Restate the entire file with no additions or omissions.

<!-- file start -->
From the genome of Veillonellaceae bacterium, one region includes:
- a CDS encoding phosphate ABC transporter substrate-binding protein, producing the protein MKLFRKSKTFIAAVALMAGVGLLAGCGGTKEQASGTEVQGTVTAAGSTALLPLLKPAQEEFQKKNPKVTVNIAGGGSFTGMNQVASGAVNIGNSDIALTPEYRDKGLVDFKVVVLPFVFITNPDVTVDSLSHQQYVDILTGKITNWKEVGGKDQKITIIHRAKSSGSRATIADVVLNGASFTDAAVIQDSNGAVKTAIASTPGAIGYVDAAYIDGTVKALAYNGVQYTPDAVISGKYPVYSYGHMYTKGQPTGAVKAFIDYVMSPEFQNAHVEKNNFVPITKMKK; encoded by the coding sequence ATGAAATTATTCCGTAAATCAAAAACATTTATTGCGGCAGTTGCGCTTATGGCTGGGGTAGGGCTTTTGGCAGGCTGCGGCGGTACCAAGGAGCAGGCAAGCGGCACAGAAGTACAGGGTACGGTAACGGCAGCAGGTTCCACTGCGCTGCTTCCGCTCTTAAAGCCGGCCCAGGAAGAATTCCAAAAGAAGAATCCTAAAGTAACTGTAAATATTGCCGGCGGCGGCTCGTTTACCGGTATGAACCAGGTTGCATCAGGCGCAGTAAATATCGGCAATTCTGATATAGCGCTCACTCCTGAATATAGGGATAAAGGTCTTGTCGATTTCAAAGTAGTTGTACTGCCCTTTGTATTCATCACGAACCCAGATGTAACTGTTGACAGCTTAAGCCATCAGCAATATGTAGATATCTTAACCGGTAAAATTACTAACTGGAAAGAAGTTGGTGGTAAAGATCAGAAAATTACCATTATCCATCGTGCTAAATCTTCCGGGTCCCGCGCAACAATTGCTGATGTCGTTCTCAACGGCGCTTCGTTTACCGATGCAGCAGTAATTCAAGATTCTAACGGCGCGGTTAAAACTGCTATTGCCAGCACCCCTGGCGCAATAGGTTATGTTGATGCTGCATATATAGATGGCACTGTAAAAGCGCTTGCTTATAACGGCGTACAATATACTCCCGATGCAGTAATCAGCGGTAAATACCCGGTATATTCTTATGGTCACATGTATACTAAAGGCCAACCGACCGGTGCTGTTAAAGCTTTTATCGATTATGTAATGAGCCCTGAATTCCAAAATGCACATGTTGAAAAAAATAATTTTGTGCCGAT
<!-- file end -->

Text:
From the genome of Veillonellaceae bacterium, one region includes:
- a CDS encoding phosphate ABC transporter substrate-binding protein, producing the protein MKLFRKSKTFIAAVALMAGVGLLAGCGGTKEQASGTEVQGTVTAAGSTALLPLLKPAQEEFQKKNPKVTVNIAGGGSFTGMNQVASGAVNIGNSDIALTPEYRDKGLVDFKVVVLPFVFITNPDVTVDSLSHQQYVDILTGKITNWKEVGGKDQKITIIHRAKSSGSRATIADVVLNGASFTDAAVIQDSNGAVKTAIASTPGAIGYVDAAYIDGTVKALAYNGVQYTPDAVISGKYPVYSYGHMYTKGQPTGAVKAFIDYVMSPEFQNAHVEKNNFVPITKMKK; encoded by the coding sequence ATGAAATTATTCCGTAAATCAAAAACATTTATTGCGGCAGTTGCGCTTATGGCTGGGGTAGGGCTTTTGGCAGGCTGCGGCGGTACCAAGGAGCAGGCAAGCGGCACAGAAGTACAGGGTACGGTAACGGCAGCAGGTTCCACTGCGCTGCTTCCGCTCTTAAAGCCGGCCCAGGAAGAATTCCAAAAGAAGAATCCTAAAGTAACTGTAAATATTGCCGGCGGCGGCTCGTTTACCGGTATGAACCAGGTTGCATCAGGCGCAGTAAATATCGGCAATTCTGATATAGCGCTCACTCCTGAATATAGGGATAAAGGTCTTGTCGATTTCAAAGTAGTTGTACTGCCCTTTGTATTCATCACGAACCCAGATGTAACTGTTGACAGCTTAAGCCATCAGCAATATGTAGATATCTTAACCGGTAAAATTACTAACTGGAAAGAAGTTGGTGGTAAAGATCAGAAAATTACCATTATCCATCGTGCTAAATCTTCCGGGTCCCGCGCAACAATTGCTGATGTCGTTCTCAACGGCGCTTCGTTTACCGATGCAGCAGTAATTCAAGATTCTAACGGCGCGGTTAAAACTGCTATTGCCAGCACCCCTGGCGCAATAGGTTATGTTGATGCTGCATATATAGATGGCACTGTAAAAGCGCTTGCTTATAACGGCGTACAATATACTCCCGATGCAGTAATCAGCGGTAAATACCCGGTATATTCTTATGGTCACATGTATACTAAAGGCCAACCGACCGGTGCTGTTAAAGCTTTTATCGATTATGTAATGAGCCCTGAATTCCAAAATGCACATGTTGAAAAAAATAATTTTGTGCCGAT